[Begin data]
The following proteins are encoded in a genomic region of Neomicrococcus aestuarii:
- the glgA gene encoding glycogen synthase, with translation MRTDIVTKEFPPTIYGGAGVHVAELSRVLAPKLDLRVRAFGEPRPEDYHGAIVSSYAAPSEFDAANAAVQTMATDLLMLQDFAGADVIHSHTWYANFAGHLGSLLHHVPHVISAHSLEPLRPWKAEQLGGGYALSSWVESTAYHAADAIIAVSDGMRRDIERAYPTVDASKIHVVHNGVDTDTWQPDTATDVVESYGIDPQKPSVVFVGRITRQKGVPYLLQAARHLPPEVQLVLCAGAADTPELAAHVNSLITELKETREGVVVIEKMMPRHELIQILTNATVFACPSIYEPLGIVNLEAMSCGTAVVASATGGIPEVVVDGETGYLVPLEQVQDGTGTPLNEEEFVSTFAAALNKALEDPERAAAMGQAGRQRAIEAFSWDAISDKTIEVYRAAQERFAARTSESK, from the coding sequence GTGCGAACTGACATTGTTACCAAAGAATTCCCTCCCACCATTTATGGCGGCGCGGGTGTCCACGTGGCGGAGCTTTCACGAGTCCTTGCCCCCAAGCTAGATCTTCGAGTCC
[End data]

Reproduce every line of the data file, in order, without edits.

The following proteins are encoded in a genomic region of Neomicrococcus aestuarii:
- the glgA gene encoding glycogen synthase, with translation MRTDIVTKEFPPTIYGGAGVHVAELSRVLAPKLDLRVRAFGEPRPEDYHGAIVSSYAAPSEFDAANAAVQTMATDLLMLQDFAGADVIHSHTWYANFAGHLGSLLHHVPHVISAHSLEPLRPWKAEQLGGGYALSSWVESTAYHAADAIIAVSDGMRRDIERAYPTVDASKIHVVHNGVDTDTWQPDTATDVVESYGIDPQKPSVVFVGRITRQKGVPYLLQAARHLPPEVQLVLCAGAADTPELAAHVNSLITELKETREGVVVIEKMMPRHELIQILTNATVFACPSIYEPLGIVNLEAMSCGTAVVASATGGIPEVVVDGETGYLVPLEQVQDGTGTPLNEEEFVSTFAAALNKALEDPERAAAMGQAGRQRAIEAFSWDAISDKTIEVYRAAQERFAARTSESK, from the coding sequence GTGCGAACTGACATTGTTACCAAAGAATTCCCTCCCACCATTTATGGCGGCGCGGGTGTCCACGTGGCGGAGCTTTCACGAGTCCTTGCCCCCAAGCTAGATCTTCGAGTCC